How do H2 oxidation molecular catalysts assemble onto carbon nanotube electrodes? A crosstalk between electrochemical and multi-physical characterization techniques†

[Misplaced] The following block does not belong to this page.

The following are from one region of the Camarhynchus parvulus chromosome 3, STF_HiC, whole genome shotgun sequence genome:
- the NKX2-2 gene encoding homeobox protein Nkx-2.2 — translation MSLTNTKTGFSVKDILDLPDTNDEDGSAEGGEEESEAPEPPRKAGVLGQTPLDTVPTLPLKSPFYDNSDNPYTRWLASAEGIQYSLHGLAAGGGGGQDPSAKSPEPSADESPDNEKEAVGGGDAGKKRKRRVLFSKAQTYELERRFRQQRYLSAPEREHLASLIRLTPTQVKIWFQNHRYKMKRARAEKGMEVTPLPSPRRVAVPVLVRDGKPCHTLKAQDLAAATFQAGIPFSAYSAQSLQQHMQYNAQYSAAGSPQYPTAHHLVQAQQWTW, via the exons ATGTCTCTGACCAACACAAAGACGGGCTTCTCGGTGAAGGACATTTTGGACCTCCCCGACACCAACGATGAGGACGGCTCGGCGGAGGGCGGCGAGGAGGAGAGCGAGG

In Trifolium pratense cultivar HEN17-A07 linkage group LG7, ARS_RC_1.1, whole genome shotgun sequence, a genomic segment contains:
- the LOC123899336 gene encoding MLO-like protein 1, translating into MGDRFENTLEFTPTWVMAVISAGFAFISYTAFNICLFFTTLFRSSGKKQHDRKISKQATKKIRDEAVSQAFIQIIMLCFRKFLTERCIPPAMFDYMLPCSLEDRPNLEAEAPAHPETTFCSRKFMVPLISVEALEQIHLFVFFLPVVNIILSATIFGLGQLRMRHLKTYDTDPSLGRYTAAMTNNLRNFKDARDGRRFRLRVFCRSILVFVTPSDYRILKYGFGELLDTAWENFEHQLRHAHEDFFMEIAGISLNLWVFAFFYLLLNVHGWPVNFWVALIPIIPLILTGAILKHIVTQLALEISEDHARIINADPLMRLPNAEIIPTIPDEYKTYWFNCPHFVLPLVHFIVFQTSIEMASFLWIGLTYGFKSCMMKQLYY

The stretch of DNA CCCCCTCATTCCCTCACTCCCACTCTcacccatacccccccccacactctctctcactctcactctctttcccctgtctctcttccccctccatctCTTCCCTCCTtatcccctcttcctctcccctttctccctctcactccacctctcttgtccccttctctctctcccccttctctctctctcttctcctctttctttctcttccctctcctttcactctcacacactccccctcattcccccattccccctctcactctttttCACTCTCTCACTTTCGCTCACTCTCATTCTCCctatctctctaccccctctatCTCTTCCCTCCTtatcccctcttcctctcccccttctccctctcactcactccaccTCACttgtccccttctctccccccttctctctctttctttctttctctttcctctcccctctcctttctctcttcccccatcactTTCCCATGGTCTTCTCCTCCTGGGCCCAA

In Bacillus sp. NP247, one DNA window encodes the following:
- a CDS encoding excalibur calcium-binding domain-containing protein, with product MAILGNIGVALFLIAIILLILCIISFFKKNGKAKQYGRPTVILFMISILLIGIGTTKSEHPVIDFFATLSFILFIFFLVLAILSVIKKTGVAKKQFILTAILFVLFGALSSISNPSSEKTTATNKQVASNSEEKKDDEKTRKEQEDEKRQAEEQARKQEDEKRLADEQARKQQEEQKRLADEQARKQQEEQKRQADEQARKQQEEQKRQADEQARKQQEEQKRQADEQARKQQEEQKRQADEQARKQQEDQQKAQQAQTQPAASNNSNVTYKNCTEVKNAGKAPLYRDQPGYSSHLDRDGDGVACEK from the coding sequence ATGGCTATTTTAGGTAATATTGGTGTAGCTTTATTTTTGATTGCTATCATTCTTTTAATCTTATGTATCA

Molecular catalysts show powerful catalytic efficiency and unsurpassed selectivity in many reactions of interest. As their implementation in electrocatalytic devices requires their immobilization onto a conductive support, controlling the grafting chemistry and its impact on their distribution at the surface of this support within the catalytic layer is key to enhancing and stabilizing the current they produce. This study focuses on molecular bioinspired nickel catalysts for hydrogen oxidation, bound to carbon nanotubes, a conductive support with high specific area. We couple advanced analysis by transmission electron microscopy (TEM), for direct imaging of the catalyst layer on individual nanotubes, and small angle neutron scattering (SANS), for indirect observation of structural features in a relevant aqueous medium. Low-dose TEM imaging shows a homogeneous, mobile coverage of catalysts, likely as a monolayer coating the nanotubes, while SANS unveils a regular nanostructure in the catalyst distribution on the surface with agglomerates that could be imaged by TEM upon aging. Together, electrochemistry, TEM and SANS analyses allowed drawing an unprecedented and intriguing picture with molecular catalysts evenly distributed at the nanoscale in two different populations required for optimal catalytic performance.